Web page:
Outsiders might wonder why one would willingly seek out a ghost, but for Garcia, it’s about using her abilities for good. “Some [ghosts] just want to be acknowledged,” she says. “Say you’re at a family barbecue and you have a heart attack and pass away, then and there. You’re trying to talk to your family and get their attention, but nobody can see you, so of course you’re scared. Then you and I lock eyes and you’re like, ‘I know you see me.’ When that happens, if I’m able, I’ll definitely be an ear for them.”
Both she and Farris agree that while Black and Latine women aren’t represented in ghost hunting, the practice feels intrinsic to their heritages and cultures. “Most of the people in my family are sensitive to spirits. I don’t know if it’s a cultural thing, but it feels like something that’s genetic,” Farris says. “Curanderos, brujos, whatever you want to call yourself, it’s in our blood,” Garcia adds. “A lot of us grew up in Catholic homes, but [did] little things that go against being Catholic, like the huevo limpia; these are things that are incorporated in our culture.”

“Most of the people in my family are sensitive to spirits. I don’t know if it’s a cultural thing, but it feels like something that’s genetic.”

Marisa Farris
While both women feel underrepresented in dominant paranormal media and culture in the U.S., they feel that ghost hunting is slowly beginning to embrace inclusivity. Take, for instance, the podcast “Yes, This Happened,” a bilingual show focused on Latines who have had paranormal experiences. There’s also the Travel Channel’s “Ghost Brothers,” in which three Black male ghost hunters from Atlanta blend comedy and history as they investigate haunted locations throughout the country. “Hidden Marietta actually hosted Dalen Spratt [from the cast],” Farris recalls. “He really liked that we’re not only a female-owned business, but that there was a Black woman in charge.”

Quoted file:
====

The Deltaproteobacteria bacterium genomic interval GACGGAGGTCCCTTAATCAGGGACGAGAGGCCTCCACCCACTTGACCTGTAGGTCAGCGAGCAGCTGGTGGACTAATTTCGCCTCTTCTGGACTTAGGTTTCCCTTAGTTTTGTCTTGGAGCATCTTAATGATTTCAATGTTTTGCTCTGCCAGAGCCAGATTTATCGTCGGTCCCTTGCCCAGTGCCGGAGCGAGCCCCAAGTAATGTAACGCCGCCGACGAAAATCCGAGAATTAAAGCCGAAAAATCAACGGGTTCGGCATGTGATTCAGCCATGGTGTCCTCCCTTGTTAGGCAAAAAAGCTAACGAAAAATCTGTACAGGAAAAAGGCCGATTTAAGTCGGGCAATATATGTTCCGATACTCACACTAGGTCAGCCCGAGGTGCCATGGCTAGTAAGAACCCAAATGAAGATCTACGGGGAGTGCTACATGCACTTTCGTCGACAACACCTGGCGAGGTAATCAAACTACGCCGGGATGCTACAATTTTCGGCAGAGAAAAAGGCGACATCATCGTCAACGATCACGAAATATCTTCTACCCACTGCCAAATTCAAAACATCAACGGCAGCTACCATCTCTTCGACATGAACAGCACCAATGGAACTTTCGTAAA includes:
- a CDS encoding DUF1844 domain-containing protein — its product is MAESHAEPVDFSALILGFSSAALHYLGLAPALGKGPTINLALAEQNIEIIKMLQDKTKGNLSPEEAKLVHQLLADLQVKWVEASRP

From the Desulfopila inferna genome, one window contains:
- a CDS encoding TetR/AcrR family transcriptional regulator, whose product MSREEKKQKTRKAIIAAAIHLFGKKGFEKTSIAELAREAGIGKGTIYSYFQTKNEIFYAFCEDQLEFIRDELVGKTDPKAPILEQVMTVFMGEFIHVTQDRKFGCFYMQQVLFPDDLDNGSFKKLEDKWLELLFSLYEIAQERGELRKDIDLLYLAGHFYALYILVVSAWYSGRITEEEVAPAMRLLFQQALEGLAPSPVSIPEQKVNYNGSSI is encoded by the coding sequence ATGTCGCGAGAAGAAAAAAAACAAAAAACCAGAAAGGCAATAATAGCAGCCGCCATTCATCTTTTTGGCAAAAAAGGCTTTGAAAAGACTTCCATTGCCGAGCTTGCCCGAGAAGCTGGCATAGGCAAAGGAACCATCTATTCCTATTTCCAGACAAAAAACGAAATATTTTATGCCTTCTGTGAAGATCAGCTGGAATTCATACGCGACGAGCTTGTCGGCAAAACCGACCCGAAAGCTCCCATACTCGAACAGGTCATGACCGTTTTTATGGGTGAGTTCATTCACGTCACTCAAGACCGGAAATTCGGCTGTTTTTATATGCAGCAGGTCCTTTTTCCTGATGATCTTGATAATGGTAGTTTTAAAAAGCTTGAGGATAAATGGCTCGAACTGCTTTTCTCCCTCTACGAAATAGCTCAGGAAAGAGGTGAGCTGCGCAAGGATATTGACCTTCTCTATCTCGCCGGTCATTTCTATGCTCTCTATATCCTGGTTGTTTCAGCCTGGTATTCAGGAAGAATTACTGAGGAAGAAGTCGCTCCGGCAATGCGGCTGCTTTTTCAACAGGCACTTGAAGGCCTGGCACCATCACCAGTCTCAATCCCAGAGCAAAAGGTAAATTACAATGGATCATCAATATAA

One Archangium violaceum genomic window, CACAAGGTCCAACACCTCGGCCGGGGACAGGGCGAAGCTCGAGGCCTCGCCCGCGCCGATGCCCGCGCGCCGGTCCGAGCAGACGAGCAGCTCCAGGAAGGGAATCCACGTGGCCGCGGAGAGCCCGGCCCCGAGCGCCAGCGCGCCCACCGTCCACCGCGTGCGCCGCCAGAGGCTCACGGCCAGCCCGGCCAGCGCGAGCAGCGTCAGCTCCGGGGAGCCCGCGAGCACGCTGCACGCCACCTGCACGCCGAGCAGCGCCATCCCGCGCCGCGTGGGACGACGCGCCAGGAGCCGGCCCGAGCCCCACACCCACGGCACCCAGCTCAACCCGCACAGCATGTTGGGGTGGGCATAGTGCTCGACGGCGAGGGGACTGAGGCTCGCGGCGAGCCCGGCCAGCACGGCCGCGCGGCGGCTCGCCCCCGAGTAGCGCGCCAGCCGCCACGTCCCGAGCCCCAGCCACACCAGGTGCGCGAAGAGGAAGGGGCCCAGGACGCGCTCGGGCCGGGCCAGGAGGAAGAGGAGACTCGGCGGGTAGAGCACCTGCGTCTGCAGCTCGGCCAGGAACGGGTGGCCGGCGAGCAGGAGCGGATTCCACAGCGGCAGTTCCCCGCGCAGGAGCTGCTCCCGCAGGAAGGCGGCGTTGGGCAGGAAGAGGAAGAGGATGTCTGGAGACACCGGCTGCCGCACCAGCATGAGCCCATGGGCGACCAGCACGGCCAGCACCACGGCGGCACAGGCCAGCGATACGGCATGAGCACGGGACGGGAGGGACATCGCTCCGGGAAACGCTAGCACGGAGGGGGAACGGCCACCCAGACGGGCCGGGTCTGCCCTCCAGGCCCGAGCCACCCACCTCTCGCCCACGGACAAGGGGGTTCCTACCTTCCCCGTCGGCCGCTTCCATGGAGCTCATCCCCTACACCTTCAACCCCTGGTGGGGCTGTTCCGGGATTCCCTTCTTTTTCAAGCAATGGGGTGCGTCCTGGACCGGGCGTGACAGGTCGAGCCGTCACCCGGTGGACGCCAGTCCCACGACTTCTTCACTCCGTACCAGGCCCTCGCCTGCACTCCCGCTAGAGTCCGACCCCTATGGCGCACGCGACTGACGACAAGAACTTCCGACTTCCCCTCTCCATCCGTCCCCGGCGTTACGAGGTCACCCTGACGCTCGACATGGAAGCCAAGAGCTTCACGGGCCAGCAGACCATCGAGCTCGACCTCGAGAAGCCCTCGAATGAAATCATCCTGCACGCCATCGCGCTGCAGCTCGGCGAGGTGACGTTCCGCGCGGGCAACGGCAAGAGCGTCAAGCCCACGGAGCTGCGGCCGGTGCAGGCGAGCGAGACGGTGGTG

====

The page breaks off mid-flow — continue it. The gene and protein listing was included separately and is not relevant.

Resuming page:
Farris acknowledges that her tour groups are often surprised to have a Black guide, but she’s always happy to break the ice. “I notice that people can get scared, especially at night,” she says. “I’ll tell them, ‘There’s no need to worry, because realistically, if this were a horror movie, I’d be the one to die first.’ That usually eases the tension.”
According to Garcia, it’s only a matter of time before people like her and Farris take over. “We’re going to start seeing more Latinas and Black women in this industry, I can promise you that,” she says. With a laugh, she adds: “It’ll be ghost hunting with a little more flavor.”